Research on the prevalence of sexual violence in UK higher education has increased following the seminal NUS report Hidden Marks in 2010. This investigation revealed that 1 in 7 of the female students asked had experienced a serious physical or sexual assault while at university. In a later survey conducted at the University of Cambridge, 28.5% of respondents had been the victim of sexual assault, and 88% of sexually violent incidents were not reported to police or university services (Cambridge 2014). The issue of sexual violence in universities has also recently been assessed by Universities UK in their report on sexual harassment and hate crime, which collated data from 60 universities, and recommended “more work is required to ensure that students have access to the support they need and to foster a culture that mitigates against unacceptable behaviour” (UUK 2016, p.30).
Researchers at the Department of Education at the University of York have been leading on projects that aim to create an institution-wide transformation of culture in relation to sexual harassment and violence. The key objectives of these projects are to educate staff and students about sexual violence, as well as strategies for active intervention and response to disclosures; and alongside this, the development of a clear sexual violence policy and reporting procedures for students and staff alike.
This work has been funded by the European Commission and the Higher Education Funding Council for England (HEFCE). Since September 2016, more than 80 staff members and up to 500 student leaders (including Head STYCs, STYCs, College Tutors and members of the YUSU team) have been receiving specialist training in identifying, preventing and responding to sexual violence. These resources were developed by researchers in the Department of Education, in consultation with YUSU, frontline charities and support services (including IDAS, Survive) and Colleges. Student leaders are cascading key messages about respect, consent and sources of support for disclosures of sexual violence through college welcome talks and focussed orientation workshops, reaching up to 5000 students in total. Students will be made aware of the ways in which they can report all forms of ‘student misconduct’ online, in centralised welcome talks. Specialist training will also be made available for academic departments. This ongoing work at the University aims to educate staff and students to identify, intervene and respond to sexual violence in our community.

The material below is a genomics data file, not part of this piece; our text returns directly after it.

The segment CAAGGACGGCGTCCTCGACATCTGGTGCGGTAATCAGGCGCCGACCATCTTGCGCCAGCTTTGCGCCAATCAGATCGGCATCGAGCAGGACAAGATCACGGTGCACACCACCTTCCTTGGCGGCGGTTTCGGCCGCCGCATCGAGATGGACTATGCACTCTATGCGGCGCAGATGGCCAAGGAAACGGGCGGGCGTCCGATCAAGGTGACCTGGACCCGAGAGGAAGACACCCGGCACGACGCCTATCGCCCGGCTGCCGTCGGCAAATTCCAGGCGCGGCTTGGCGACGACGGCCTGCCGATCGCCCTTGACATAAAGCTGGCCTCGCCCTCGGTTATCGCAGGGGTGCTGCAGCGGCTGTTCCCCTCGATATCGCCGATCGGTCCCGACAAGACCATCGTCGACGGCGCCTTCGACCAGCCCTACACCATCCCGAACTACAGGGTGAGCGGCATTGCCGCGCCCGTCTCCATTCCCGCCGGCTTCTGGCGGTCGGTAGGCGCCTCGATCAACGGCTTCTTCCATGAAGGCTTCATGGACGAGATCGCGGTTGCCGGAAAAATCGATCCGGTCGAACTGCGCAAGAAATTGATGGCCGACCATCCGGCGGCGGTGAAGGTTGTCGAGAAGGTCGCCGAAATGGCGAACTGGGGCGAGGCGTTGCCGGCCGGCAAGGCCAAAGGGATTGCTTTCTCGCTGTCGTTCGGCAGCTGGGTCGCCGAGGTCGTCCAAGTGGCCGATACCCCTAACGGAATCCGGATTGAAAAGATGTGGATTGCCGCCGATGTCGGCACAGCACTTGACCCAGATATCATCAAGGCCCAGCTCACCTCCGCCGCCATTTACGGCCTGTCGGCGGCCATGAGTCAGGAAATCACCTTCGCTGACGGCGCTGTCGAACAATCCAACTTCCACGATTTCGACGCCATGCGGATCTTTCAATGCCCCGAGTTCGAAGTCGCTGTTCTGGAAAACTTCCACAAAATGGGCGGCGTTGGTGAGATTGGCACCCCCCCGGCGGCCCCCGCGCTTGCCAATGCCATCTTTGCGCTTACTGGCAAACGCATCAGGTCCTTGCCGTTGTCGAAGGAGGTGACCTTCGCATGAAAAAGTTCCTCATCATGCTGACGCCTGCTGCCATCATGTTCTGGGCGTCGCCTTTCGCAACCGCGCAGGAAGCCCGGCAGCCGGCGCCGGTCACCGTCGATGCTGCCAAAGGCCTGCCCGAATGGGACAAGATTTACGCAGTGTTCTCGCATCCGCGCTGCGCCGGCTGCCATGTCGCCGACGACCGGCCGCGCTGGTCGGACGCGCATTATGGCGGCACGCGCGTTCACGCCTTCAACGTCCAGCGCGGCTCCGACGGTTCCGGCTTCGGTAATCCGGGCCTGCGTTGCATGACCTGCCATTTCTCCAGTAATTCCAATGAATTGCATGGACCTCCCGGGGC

If you’re interested in the ongoing work the university is doing on sexual violence, please do come along to the USVReact Project Conference locally where you can hear all about it.
The progress that has been made in increasing awareness of this issue and developing training, support, reporting systems and policies has been positive. But it is clear that there is a continuing need to challenge behaviours and attitudes and to provide clear, robust and accessible routes for any students affected by this issue to receive support and report incidents of sexual violence and misconduct. Both the reporting system and the sexual violence policy are big steps in the right direction but more needs to be done to be able to assess and review the extent of this issue at York, for example in the collation of statistics across support services and the option of anonymous reporting.